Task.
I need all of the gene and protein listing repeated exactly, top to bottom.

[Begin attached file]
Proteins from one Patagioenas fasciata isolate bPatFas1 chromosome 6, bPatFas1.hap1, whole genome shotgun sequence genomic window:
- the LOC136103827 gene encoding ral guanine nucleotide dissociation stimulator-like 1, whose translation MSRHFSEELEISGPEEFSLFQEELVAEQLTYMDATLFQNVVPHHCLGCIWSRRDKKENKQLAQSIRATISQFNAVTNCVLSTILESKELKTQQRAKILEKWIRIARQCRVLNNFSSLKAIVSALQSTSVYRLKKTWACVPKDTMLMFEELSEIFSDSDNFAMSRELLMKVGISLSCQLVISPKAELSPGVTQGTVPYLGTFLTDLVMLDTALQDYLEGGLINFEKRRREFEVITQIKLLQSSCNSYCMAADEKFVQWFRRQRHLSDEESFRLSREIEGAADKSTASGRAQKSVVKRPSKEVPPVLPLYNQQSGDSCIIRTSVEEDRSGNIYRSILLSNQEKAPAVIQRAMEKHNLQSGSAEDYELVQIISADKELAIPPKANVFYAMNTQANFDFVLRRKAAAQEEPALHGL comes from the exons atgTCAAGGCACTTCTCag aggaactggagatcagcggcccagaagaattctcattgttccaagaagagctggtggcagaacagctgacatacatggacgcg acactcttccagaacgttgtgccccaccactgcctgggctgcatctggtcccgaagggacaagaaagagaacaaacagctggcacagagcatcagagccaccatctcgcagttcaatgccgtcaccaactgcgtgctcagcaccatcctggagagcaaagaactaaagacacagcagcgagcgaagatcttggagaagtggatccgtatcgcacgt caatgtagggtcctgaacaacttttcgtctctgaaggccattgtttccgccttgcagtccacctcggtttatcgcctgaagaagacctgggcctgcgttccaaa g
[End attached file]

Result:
Proteins from one Patagioenas fasciata isolate bPatFas1 chromosome 6, bPatFas1.hap1, whole genome shotgun sequence genomic window:
- the LOC136103827 gene encoding ral guanine nucleotide dissociation stimulator-like 1, whose translation MSRHFSEELEISGPEEFSLFQEELVAEQLTYMDATLFQNVVPHHCLGCIWSRRDKKENKQLAQSIRATISQFNAVTNCVLSTILESKELKTQQRAKILEKWIRIARQCRVLNNFSSLKAIVSALQSTSVYRLKKTWACVPKDTMLMFEELSEIFSDSDNFAMSRELLMKVGISLSCQLVISPKAELSPGVTQGTVPYLGTFLTDLVMLDTALQDYLEGGLINFEKRRREFEVITQIKLLQSSCNSYCMAADEKFVQWFRRQRHLSDEESFRLSREIEGAADKSTASGRAQKSVVKRPSKEVPPVLPLYNQQSGDSCIIRTSVEEDRSGNIYRSILLSNQEKAPAVIQRAMEKHNLQSGSAEDYELVQIISADKELAIPPKANVFYAMNTQANFDFVLRRKAAAQEEPALHGL comes from the exons atgTCAAGGCACTTCTCag aggaactggagatcagcggcccagaagaattctcattgttccaagaagagctggtggcagaacagctgacatacatggacgcg acactcttccagaacgttgtgccccaccactgcctgggctgcatctggtcccgaagggacaagaaagagaacaaacagctggcacagagcatcagagccaccatctcgcagttcaatgccgtcaccaactgcgtgctcagcaccatcctggagagcaaagaactaaagacacagcagcgagcgaagatcttggagaagtggatccgtatcgcacgt caatgtagggtcctgaacaacttttcgtctctgaaggccattgtttccgccttgcagtccacctcggtttatcgcctgaagaagacctgggcctgcgttccaaa g